2021 Growth Policy Summit
For Everything There is a Season
The past few years have been hard for all of us living in Puerto Rico. The debt and fiscal crisis; the government’s bankruptcy; the 2017 hurricanes; the earthquakes; and the suspended apocalypse of the COVID-19 pandemic have taken their physical and mental toll. We all are tired, some would even say exhausted. In moments like these, it is easy to fall into despair and despondency.
So, as the days become shorter and the nights slightly longer, as we take stock of the year that was and the one that will be, I think it is appropriate to remember that all things on Earth are temporary, all things have their time, “for everything there is a season, and a time for every matter under heaven…a time to weep, and to laugh…a time to embrace, and to keep from embracing…a time to tear, and to sew…a time for war and a time for peace.” (Eccl. 3:1-8) In the words of Tish Harrison Warren, “love and loss are a double helix this side of heaven…you can’t have one without the other.”
I thought about the ancient words of Ecclesiastes as I listened to some of the speakers at our 2021 Growth Policy Summit. Yes, the time has been out of joint in Puerto Rico for a while now, but there is also reason to believe that not all is lost, that the season appears to be turning.
At the Summit, some 300 people gathered to listen to academics and policy practitioners who have thought deeply about economic development in Puerto Rico. Professor Francisco Catalá reminded us of what works (and what doesn’t) when it comes to generating economic growth. A panel of university professors showed us that governments can learn, including our own, which managed to implement a surprisingly strong public health response to the pandemic. A philanthropist talked about funding data-driven initiatives to improve policymaking. Another panel of researchers highlighted the importance of education for economic growth and human development. And Joseph Stiglitz, a Nobel Prize-winning economist, highlighted some of the elements required to design a new economic growth policy for Puerto Rico and reminded us that growth can occur even in suboptimal environments. Click here to access the event’s proceedings.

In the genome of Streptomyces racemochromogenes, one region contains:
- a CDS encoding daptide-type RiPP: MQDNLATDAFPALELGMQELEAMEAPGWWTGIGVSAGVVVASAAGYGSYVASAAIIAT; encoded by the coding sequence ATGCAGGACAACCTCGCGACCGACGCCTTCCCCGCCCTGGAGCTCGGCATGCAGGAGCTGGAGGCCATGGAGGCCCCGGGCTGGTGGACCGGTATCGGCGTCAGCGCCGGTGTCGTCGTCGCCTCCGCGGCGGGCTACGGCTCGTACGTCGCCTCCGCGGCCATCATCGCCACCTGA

We at CNE believe that now is the right time to start thinking about economic growth in Puerto Rico again, as the bankruptcy process ends and the hurricane reconstruction efforts gather strength. Yes, the tide may be finally turning in our favor, our time in the darkness coming to an end.
This does not mean, though, that all is well. We still have plenty of hard work ahead of us. But if we watch for the light in this time of lengthening shadows, we may perhaps see small sparks of hope scattered throughout the darkness, little glimmers of wisdom, love, charity, and courage that light the road ahead. Take time to notice these small daily moments of grace.
Because as the year draws to a close we do well to remember Dietrich Bonhoeffer’s distinction between “cheap grace”, which is automatically accessible to human beings, and “costly grace”, which requires hard work, discipline, and sacrifice. Perhaps we in Puerto Rico should be thankful for the opportunity to earn our costly graces. So, I invite you to take time to think about the many joys and reflections of this season and above all, as we move on to 2022, to watch for the light, because for everything there is a season.
–Sergio M. Marxuach, Editor-in-Chief